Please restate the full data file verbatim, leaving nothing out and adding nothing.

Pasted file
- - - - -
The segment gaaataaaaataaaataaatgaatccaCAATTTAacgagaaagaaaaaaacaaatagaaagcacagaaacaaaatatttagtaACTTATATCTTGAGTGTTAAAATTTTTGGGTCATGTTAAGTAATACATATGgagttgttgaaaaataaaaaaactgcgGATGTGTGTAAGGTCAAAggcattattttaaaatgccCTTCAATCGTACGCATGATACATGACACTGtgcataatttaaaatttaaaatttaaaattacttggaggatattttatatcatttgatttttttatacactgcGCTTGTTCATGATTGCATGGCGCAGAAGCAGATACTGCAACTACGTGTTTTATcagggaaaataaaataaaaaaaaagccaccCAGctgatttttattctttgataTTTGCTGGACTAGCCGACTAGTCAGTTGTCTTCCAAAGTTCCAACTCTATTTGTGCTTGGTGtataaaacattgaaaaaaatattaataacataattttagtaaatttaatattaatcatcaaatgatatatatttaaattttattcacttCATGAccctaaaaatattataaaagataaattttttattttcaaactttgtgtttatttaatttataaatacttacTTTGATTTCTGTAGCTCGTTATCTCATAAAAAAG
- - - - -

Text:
The segment gaaataaaaataaaataaatgaatccaCAATTTAacgagaaagaaaaaaacaaatagaaagcacagaaacaaaatatttagtaACTTATATCTTGAGTGTTAAAATTTTTGGGTCATGTTAAGTAATACATATGgagttgttgaaaaataaaaaaactgcgGATGTGTGTAAGGTCAAAggcattattttaaaatgccCTTCAATCGTACGCATGATACATGACACTGtgcataatttaaaatttaaaatttaaaattacttggaggatattttatatcatttgatttttttatacactgcGCTTGTTCATGATTGCATGGCGCAGAAGCAGATACTGCAACTACGTGTTTTATcagggaaaataaaataaaaaaaaagccaccCAGctgatttttattctttgataTTTGCTGGACTAGCCGACTAGTCAGTTGTCTTCCAAAGTTCCAACTCTATTTGTGCTTGGTGtataaaacattgaaaaaaatattaataacataattttagtaaatttaatattaatcatcaaatgatatatatttaaattttattcacttCATGAccctaaaaatattataaaagataaattttttattttcaaactttgtgtttatttaatttataaatacttacTTTGATTTCTGTAGCTCGTTATCTCATAAAAAAG